- Quality will suffer greatly as you try to short-cut the effort to preserve your financial condition.
OK, so now the partnership and collaboration speech. Hillary Clinton is famous for her book “It Takes a Village”. I realize that she was not referring to software development, but to create value-rich, high-quality software, it really does! Your customers and businesses must be co-conspirators in the quest for developing high quality, value-focused software. They must be indoctrinated in the principles that lead to software development success. They must understand and embrace the fact that the definition of software in the early phases of a project is loose and ambiguous and that only iteration after iteration will drive them closer to the clear definition that they seek. They must embrace the fact that software drives business value over time and is evolutionary in nature. In an earlier post on my blog I stated that:
“A second agile adoption principle that must be embraced requires businesses to stop thinking about software projects with defined beginnings and endings, and think instead of software applications as living, breathing, business-value delivery systems. Businesses must understand that business value delivery through software is evolutionary. As the business changes, so does the definition of business value and so must the software applications that deliver that business value. “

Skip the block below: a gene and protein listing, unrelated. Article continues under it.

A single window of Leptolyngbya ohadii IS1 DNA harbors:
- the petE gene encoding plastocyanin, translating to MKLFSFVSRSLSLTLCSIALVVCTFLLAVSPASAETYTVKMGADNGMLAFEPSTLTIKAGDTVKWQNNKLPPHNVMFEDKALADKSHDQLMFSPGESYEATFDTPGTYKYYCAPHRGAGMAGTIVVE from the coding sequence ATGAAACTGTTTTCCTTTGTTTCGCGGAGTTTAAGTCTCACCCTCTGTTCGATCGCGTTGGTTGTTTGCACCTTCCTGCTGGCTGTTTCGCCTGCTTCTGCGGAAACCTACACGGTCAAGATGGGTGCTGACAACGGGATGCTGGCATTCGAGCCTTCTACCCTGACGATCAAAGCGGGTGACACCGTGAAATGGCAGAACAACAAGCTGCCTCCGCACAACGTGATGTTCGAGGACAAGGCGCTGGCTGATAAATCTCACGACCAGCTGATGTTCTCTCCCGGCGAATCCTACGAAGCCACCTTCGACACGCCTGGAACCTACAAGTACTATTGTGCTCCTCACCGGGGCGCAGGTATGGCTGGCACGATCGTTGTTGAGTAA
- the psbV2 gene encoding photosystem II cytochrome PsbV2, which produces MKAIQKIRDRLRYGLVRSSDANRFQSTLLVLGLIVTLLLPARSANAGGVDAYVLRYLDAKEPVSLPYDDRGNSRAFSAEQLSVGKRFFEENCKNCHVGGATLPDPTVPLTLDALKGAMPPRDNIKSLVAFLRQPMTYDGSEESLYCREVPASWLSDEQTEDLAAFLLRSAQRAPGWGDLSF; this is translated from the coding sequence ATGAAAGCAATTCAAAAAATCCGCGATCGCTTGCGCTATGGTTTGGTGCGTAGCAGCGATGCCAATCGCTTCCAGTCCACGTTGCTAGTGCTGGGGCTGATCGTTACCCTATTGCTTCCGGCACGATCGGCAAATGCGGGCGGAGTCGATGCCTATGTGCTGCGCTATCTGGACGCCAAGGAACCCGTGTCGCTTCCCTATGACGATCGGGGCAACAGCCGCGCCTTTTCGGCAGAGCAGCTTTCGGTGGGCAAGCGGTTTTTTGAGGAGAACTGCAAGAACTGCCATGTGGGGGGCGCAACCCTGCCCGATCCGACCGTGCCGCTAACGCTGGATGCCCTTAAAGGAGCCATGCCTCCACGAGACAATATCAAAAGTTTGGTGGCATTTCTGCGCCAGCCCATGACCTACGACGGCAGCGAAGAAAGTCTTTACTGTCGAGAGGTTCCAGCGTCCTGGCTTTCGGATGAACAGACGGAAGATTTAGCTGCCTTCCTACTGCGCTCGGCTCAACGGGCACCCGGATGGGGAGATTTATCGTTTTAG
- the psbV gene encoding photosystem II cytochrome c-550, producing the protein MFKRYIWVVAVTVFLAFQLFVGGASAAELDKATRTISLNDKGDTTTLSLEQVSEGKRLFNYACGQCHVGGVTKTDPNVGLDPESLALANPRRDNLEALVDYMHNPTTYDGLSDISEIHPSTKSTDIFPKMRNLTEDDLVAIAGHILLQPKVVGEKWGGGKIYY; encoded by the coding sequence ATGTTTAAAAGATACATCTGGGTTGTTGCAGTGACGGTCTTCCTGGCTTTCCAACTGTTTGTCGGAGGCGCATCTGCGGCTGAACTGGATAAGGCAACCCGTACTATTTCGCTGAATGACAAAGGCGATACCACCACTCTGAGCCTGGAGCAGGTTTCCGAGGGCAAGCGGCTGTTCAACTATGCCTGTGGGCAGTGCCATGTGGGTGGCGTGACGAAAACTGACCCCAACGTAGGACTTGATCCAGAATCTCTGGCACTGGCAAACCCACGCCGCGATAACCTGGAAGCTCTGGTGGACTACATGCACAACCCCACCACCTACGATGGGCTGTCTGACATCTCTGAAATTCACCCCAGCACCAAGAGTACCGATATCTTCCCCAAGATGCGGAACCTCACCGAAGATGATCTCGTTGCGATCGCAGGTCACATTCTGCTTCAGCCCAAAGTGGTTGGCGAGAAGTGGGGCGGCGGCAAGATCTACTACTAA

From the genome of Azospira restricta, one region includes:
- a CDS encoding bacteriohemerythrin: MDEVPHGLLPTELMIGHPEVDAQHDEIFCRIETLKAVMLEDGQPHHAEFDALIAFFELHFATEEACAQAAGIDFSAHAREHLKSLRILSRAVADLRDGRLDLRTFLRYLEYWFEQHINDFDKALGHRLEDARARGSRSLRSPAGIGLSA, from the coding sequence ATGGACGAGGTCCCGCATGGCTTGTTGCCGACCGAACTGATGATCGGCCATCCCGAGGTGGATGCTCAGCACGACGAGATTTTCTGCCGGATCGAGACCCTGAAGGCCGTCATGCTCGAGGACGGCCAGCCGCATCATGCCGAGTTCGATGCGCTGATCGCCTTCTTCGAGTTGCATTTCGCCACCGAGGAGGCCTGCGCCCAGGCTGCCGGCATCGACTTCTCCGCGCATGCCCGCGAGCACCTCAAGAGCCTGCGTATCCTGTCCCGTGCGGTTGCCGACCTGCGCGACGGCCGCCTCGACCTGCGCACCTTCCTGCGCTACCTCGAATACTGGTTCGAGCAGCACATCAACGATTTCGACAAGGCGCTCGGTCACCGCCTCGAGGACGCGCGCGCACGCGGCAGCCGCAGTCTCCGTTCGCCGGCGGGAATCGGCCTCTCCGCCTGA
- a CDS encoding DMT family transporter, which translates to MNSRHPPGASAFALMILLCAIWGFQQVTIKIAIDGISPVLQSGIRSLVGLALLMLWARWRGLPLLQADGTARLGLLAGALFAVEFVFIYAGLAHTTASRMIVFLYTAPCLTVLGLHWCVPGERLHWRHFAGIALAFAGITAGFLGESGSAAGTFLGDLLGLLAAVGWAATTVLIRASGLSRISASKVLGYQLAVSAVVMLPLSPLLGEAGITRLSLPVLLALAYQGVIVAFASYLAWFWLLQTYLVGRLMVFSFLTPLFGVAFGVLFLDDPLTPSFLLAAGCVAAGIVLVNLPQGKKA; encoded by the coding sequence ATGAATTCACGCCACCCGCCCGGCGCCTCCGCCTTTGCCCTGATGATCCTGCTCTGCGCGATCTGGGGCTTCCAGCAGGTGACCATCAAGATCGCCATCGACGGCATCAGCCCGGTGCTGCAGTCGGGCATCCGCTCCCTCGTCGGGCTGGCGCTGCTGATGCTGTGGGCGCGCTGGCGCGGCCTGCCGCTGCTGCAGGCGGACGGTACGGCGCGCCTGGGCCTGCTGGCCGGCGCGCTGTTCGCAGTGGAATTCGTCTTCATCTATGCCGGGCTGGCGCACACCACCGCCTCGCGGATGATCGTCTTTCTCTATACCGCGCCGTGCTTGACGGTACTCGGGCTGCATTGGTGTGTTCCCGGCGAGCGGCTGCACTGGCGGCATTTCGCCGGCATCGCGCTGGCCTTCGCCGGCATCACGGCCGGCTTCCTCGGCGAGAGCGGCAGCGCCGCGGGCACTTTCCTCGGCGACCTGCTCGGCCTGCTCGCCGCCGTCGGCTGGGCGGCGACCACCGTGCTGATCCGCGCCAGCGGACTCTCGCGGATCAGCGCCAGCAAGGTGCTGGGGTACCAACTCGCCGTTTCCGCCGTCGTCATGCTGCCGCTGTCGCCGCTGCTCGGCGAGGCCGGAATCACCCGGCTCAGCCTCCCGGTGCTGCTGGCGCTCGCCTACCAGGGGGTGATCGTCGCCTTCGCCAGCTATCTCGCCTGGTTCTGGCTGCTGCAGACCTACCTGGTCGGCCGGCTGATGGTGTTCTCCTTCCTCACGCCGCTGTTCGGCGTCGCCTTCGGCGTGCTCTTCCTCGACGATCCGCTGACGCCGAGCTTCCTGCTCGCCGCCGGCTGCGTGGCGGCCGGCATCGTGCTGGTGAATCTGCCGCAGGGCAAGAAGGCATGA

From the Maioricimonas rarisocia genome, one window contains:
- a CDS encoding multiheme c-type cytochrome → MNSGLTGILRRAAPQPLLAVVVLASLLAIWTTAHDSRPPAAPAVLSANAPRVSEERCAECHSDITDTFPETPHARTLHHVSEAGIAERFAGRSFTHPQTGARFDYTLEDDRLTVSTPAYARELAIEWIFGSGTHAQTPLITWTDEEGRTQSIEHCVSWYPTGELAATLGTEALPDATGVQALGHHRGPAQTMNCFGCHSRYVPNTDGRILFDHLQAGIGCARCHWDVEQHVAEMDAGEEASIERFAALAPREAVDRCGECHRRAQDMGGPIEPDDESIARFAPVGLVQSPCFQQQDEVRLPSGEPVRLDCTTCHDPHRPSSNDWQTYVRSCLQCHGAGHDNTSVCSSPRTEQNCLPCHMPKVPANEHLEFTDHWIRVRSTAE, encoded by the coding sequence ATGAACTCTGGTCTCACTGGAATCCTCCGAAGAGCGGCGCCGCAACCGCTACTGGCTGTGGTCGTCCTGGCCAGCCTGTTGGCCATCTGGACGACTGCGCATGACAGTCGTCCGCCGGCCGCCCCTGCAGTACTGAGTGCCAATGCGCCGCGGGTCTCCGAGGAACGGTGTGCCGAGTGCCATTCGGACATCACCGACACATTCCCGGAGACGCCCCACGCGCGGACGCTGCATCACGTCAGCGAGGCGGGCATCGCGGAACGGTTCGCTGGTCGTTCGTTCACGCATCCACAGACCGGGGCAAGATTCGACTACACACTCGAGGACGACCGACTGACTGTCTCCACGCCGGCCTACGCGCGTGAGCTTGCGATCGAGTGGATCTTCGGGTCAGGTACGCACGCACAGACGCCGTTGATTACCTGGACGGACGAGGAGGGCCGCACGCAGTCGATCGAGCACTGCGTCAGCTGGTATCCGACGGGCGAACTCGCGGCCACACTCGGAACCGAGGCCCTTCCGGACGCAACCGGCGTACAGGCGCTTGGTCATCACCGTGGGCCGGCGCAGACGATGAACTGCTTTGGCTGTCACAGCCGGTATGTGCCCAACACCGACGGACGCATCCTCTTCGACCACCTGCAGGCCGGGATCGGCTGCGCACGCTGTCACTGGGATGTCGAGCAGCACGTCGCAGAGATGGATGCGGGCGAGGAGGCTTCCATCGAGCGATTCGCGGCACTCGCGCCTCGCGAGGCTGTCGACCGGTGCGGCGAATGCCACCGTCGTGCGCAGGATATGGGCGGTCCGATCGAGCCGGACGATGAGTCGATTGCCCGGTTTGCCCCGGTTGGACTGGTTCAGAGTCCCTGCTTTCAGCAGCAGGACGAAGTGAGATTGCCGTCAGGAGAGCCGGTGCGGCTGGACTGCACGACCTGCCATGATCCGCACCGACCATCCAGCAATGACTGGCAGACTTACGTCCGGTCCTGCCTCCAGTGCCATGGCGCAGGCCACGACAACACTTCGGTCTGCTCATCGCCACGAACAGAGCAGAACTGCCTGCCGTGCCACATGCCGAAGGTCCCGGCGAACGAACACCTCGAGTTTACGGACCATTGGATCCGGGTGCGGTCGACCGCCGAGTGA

I highly recommend that before engaging your client in any fixed price agile project that there be a period of indoctrination as to the principles of agile and an unwavering commitment from the top of the organization to those principles. As agile practitioners, within your portfolio of services you must have an extensive education program that focuses on the key elements of agile adoption and deliver this education to all levels of the organization involved in the software development effort. Yes, this means culture change! Agile requires the right business climate to flourish, and like all living things, it will die outside its normal and life sustaining habitat. Again, if this cannot be accomplished then you are better off declining the project.
Now, with the stage set and the right mix of life sustaining ingredients in place, you can begin to construct a program based on time-boxed cycles, budget commitments and TRUE value delivery to the organization.